Figure 1. LPS-induced inflammatory response of the innate immune system and the anti-inflammatory effect of LPS-binding peptides/proteins from marine invertebrates. Serum protein LBP (LPS-binding protein) binds the monomer of LPS and delivers it to a CD14 molecule. CD14 transfers LPS to the ectodomain of the TLR4/MD-2 receptor complex, which leads to homodimerization of TLR4. This change in TLR4 conformation provides a binding site for adaptor molecule MyD88 (myeloid differentiation primary-response protein 88). The MyD88-dependent signaling pathway leads to the activation of nuclear factor-κβ (NF-κβ), which regulates the expression of target genes encoding pro-inflammatory mediators. The overproduction of pro-inflammatory cytokines may lead to an uncontrolled inflammatory reaction and eventually to sepsis. The binding of ILBP to LPS blocks CD14–LPS interaction and prevents the transfer of LPS to the TLR4/MD-2 complex, thus interfering with TLR4 dimerization and downstream inflammatory responses.
Gram-negative sepsis remains a serious unresolved problem in clinical medicine. This type (according to the etiology of pathogens) of sepsis is clinically the most severe, often accompanied by septic shock, and has a significantly higher mortality rate than other types. The increasing use of new technologies in medical practice—cytostatic and immunosuppressive therapy and transplantation and prosthetics—as well as the HIV and COVID-19 pandemics and the increasing resistance of pathogens to antibiotics contribute to the growth of septic complications in patients. The aging population, accompanied by an increase in chronic diseases, also leads to an increase in the incidence of sepsis and septic shock. As a result, despite the great advances in antimicrobial chemotherapy, mortality rates from septic shock remain the highest and do not decrease worldwide. The development and introduction of new antibiotics into medical practice does not fundamentally solve the problem; moreover, their use in some cases can lead to a deterioration in the condition of a septic patient.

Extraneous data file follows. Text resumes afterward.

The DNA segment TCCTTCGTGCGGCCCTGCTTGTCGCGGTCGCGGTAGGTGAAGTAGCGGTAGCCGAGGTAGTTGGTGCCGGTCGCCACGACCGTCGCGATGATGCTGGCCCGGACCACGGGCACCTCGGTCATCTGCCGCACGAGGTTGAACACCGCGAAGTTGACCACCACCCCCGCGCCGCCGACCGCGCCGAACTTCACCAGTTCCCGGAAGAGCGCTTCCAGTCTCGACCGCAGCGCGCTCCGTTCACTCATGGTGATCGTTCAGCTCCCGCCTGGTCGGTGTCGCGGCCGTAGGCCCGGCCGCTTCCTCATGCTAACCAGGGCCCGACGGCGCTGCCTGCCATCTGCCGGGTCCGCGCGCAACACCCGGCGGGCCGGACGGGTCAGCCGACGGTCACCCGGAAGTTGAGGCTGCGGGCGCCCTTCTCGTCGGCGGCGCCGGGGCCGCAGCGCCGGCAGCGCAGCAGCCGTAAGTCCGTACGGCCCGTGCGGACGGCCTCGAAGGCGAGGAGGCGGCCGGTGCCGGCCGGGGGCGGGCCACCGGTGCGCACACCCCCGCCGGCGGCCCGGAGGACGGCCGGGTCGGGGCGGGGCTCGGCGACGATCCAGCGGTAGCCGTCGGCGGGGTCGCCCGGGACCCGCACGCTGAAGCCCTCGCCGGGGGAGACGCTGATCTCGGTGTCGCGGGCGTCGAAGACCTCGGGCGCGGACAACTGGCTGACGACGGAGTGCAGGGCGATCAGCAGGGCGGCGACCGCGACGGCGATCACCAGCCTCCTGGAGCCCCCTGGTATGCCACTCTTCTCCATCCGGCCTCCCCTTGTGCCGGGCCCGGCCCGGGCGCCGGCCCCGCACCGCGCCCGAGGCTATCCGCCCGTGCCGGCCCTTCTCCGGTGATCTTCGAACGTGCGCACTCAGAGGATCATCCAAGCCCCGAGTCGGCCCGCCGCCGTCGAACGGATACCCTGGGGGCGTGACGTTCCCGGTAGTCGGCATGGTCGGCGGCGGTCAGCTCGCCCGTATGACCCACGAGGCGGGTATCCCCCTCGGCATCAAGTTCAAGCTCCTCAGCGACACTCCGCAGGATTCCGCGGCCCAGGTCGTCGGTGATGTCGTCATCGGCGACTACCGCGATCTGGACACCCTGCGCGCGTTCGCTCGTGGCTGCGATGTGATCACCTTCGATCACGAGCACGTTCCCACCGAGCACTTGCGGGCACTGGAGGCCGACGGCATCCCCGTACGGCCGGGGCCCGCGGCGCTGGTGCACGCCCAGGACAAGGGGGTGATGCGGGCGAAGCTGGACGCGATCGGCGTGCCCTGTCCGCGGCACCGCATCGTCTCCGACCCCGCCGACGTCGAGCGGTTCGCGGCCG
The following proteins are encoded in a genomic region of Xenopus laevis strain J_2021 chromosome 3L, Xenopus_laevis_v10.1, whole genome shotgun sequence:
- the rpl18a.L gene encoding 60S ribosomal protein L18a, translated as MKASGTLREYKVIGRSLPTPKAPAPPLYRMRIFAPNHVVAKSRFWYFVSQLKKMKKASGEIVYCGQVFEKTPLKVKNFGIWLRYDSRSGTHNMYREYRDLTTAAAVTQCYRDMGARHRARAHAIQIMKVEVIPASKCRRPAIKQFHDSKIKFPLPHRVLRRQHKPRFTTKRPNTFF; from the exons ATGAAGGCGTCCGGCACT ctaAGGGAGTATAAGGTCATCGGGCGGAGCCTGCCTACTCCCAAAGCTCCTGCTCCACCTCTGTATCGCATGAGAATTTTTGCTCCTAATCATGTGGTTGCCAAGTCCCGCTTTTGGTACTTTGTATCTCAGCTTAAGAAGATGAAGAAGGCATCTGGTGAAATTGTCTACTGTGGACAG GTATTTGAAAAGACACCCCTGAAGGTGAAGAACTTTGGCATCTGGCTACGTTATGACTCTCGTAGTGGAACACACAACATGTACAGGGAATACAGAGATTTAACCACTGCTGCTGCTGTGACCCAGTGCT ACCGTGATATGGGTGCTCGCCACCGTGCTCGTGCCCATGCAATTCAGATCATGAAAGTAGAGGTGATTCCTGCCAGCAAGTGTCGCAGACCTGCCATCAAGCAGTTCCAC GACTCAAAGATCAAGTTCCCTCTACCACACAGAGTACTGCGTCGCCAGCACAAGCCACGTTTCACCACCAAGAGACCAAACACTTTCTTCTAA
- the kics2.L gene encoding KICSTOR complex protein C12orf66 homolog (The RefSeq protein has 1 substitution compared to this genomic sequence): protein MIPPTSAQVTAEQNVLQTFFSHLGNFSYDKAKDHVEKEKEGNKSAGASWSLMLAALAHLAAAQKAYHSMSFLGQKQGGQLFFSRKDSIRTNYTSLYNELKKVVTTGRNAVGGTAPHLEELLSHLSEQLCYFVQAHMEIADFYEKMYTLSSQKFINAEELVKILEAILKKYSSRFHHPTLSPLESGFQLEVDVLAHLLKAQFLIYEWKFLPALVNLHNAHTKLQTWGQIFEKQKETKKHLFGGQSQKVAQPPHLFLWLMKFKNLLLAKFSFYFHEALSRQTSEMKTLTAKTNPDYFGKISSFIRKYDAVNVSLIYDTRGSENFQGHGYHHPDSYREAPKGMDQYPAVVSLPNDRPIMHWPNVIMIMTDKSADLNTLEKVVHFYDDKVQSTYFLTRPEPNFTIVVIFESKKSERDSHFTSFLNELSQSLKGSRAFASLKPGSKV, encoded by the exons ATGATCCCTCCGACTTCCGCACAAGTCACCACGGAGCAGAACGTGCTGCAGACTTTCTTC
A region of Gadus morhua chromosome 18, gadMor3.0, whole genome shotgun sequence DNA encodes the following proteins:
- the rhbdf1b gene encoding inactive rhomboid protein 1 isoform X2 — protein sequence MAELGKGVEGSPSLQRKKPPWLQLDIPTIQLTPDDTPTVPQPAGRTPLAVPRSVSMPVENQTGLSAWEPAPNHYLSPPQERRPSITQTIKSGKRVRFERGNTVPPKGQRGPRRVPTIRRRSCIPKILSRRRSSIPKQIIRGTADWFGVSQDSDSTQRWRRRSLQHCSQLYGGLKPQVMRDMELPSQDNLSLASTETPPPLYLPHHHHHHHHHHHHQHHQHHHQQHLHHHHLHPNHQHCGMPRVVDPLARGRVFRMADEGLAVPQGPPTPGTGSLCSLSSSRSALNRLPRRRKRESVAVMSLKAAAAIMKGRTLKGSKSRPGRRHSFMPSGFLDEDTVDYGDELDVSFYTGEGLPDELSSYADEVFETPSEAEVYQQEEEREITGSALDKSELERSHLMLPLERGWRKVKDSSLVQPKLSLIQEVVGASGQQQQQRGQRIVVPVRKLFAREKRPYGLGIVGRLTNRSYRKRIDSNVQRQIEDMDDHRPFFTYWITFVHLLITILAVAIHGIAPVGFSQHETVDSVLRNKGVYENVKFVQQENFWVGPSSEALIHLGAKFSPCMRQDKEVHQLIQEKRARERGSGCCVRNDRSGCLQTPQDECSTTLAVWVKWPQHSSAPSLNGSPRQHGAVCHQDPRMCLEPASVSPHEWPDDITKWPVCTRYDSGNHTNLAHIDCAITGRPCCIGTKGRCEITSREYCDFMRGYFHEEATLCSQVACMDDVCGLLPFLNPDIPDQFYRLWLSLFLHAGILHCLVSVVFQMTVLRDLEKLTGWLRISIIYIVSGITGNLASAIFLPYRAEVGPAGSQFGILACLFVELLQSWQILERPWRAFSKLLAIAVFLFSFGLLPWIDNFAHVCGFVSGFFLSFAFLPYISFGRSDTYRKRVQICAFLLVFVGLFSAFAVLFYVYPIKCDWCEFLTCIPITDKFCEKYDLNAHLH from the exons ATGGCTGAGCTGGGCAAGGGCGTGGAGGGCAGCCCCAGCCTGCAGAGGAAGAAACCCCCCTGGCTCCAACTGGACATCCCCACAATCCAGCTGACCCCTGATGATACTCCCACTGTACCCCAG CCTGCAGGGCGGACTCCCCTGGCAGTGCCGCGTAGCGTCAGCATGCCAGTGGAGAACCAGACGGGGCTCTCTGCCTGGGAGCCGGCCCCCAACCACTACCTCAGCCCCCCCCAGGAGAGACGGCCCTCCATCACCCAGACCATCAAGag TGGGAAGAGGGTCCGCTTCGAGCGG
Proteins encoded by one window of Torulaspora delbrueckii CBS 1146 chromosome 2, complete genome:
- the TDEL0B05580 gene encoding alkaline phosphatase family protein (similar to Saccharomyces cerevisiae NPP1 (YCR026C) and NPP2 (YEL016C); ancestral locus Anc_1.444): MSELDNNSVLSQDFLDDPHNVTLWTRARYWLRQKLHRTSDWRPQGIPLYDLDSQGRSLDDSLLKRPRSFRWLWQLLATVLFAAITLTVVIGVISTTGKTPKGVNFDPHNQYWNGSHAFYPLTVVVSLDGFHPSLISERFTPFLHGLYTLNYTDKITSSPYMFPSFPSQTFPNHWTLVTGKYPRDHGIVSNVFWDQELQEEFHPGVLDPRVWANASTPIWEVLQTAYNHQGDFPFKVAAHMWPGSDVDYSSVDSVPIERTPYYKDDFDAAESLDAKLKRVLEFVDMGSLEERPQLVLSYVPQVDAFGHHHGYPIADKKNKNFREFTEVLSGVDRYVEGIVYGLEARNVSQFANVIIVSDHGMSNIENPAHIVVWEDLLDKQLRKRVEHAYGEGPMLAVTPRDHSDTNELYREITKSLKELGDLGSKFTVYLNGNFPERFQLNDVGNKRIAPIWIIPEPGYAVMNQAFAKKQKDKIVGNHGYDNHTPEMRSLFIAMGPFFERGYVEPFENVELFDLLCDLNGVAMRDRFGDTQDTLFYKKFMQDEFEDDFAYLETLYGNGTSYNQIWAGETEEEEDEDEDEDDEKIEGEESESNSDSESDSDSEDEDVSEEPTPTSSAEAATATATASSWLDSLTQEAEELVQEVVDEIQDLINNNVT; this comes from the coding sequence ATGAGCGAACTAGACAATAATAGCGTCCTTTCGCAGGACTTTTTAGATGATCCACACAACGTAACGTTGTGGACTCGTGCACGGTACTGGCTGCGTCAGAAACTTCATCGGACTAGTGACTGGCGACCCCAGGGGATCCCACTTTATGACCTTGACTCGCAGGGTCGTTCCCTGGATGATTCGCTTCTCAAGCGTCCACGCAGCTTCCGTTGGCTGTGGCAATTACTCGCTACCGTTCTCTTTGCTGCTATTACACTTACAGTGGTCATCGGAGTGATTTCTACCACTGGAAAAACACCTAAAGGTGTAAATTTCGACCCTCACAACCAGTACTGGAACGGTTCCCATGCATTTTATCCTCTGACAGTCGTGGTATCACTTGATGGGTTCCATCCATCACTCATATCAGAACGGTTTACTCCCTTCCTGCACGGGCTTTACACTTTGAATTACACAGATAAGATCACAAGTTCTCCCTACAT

Modern medicine does not have specific and effective anti-sepsis drugs whose molecular target is LPS. Molecules that can selectively block TLR4, preventing endotoxin from binding to receptor and the development of a systemic inflammatory response, may have therapeutic potential for the treatment of sepsis. In particular, TLR-4 receptor antagonists are structural analogs of lipid A with low toxicity, including native lipid A from a number of marine proteobacteria (Proteobacteria) [2][3]. Another approach to the endotoxin-neutralizing drug design is based on the use of synthetic or natural substances that can suppress the biological activity of LPS due to the formation of strong complexes with it (Figure 1) [4]. Searching for such compounds among the host defense proteins of marine invertebrates—which represent one of the most extensive and diverse groups of animals, numbering 153,434 species—seems very promising (UN data for 2019).